Use Libre.fm and GNU FM and help defeat surveillance

Right now, we’re working on a brand new look and feel for all GNU FM sites, based on the latest release of Bootstrap (we promise it’ll be less purple) and I thought I’d take a few minutes to share some ideas I’ve had recently on the subject of privacy and surveillance.

As you hopefully know if you use Libre.fm, we do not log your personally identifiable information, such as your IP address, screen resolution, etc. Almost every other website does this in some way, either with a program such as Google Analytics, or with their server logs.

Here’s exactly what we store on the site right now:

libre.fm:80 127.0.0.1 - - [25/Aug/2013:06:26:02 -0700] "GET /themes/librefm/img/player/seek-backward.png HTTP/1.1" 304 188 "-" "Mozilla/5.0 (compatible; YandexImages/3.0; +http://yandex.com/bots)"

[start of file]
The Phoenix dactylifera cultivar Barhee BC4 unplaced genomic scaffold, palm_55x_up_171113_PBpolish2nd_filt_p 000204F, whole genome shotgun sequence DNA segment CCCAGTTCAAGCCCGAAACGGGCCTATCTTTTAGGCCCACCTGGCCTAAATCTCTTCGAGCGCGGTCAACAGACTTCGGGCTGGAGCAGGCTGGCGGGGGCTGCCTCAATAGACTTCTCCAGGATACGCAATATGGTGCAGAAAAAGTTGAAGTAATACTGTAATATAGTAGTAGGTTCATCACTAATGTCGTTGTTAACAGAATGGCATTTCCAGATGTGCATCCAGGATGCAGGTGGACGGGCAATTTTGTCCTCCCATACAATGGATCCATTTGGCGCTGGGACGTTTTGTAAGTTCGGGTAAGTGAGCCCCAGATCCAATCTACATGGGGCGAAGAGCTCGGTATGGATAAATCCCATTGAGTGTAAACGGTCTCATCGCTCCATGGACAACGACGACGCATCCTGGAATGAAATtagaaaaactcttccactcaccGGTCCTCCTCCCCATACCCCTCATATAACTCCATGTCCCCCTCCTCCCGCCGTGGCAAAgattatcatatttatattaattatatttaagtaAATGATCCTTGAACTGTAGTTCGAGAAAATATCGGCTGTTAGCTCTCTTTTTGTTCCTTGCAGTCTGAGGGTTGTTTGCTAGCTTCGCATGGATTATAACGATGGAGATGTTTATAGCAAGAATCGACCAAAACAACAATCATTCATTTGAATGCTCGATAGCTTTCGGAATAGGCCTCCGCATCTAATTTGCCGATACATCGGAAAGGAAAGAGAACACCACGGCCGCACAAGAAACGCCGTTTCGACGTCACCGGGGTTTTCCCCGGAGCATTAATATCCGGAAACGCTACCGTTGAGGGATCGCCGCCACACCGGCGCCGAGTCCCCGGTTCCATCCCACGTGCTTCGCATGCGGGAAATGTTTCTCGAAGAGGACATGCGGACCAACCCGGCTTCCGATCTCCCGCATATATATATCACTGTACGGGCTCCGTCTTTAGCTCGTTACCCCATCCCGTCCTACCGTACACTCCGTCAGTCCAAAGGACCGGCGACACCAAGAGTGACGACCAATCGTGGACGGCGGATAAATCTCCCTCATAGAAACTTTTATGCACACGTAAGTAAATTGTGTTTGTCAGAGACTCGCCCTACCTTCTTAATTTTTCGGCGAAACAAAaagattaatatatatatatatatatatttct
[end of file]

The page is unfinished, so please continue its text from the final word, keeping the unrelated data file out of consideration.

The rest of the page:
libre.fm:80 127.0.0.1 - - [25/Aug/2013:06:25:57 -0700] "GET /2.0/?method=track.gettoptags&artist=Tryad&track=Lovely&format=json HTTP/1.1" 200 3444 "http://libre.fm/user/Trim/station" "Mozilla/5.0 (X11; Linux x86_64; rv:23.0) Gecko/20100101 Firefox/23.0 Iceweasel/23.0.1"

In these results, we can see that a search engine indexed one of our images, and that another user tried to find the top tracks by Tryad, but we don’t know which user is doing this, or where they are located.

This is not true of sites like Last.fm, and especially not true of Facebook. Facebook apps work with sites such as
Rdio, Spotify and others to show up to the minute live listening information from other sites, right in the users’ Facebook action stream.

For maximum privacy, we recommend installing your own GNU FM server. We have already demonstrated limited federation abilities at FOSDEM last year, and have recently green lit our work on the GNU social project which will give us a strong, federated social presence, and technology we can piggy back onto.